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Ekeomah Atuonwu

Since 2017, 43-year-old Beth Gatonye has taught dozens of visually impaired women – and a few men – the art of massage in order to create jobs for Rwanda’s marginalized community.

Even today, demand for massage services offered by her company Seeing Hands is limited to foreigners.

“Rwandans say they don’t want a blind person touching their body because it can bring bad luck,” explains Beth Gatonye.

“It’s as if they believe blindness is contagious.”

Stigma, according to the Rwandan Federation of the Blind (RUB), prevents visually impaired citizens from pursuing educational or professional opportunities.

Since 2017, 43-year-old Beth Gatonye (left) has taught dozens of visually impaired women the art of massage /YAHOO

They had to wait even longer to gain access to university education, which was only made available in 2008.

“The Rwandans think we’re useless people,” Immaculée Karuhura, one of the Seeing Hands masseuses, says. “They think we only survive by begging.”

Despite the fact that the coronavirus pandemic has had a significant impact on their business, with massage services prohibited during Rwanda’s strict lockdowns, Gatonye is now experiencing a surge in demand.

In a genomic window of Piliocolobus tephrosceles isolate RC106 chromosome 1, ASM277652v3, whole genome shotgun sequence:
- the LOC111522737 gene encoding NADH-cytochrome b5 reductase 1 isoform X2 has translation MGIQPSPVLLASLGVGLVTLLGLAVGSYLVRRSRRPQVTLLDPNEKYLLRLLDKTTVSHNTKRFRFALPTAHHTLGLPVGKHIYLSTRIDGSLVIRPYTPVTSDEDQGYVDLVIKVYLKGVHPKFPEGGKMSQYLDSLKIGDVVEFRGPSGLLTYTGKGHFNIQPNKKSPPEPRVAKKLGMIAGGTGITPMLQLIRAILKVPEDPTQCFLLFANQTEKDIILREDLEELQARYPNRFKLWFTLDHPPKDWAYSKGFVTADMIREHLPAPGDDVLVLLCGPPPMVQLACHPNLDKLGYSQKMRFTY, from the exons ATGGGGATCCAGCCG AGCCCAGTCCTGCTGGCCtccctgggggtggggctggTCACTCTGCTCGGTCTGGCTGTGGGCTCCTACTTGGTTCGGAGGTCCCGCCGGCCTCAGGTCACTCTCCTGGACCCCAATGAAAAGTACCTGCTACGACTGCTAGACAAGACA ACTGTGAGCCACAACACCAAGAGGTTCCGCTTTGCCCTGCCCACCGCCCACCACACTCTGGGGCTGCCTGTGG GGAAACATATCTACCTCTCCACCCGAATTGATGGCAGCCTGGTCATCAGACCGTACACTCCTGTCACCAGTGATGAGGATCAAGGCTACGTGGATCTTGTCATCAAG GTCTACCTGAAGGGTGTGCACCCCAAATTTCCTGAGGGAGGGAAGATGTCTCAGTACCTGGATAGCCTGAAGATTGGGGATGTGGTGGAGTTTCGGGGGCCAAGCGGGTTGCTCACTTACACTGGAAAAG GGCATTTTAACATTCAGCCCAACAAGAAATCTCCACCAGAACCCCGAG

Businesses like Seeing Hands hold out the promise of financial freedom to blind Rwandans /AFP/

According to the Rwanda National Blindness Survey 2021, untreated cataracts and glaucoma are the leading causes of visual impairment. Up to 80% of cases are thought to be preventable or reversible.

The job means a lot to her. “I feel happy when I serve a client,” she says, emphasizing how the job has given her life meaning and a sense of integration: “I feel like I’m communicating with my clients during a therapy session, and that really moves me.”

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Ekeomah Atuonwu

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Immaculée Karuhura giving a massage to a client at “Seeing Hands” office in Kigali, Rwanda on 18 march 2022. Immaculée lost her sight at the age of 3 years old. After her training at Seeing hands she managed to get an employment in a hotel as a professional massage therapist. The organisation “Seeing hands” opened in 2017 to train rwandans with visual impairment as massage therapists and help them finding an employment as rwandans with such disabilities still face lots of discriminations. Seeing hands has trained 30 rwandans over the years. The NGO argues that visual impaired people have a heightened touching sense giving them an advantage for massage therapy.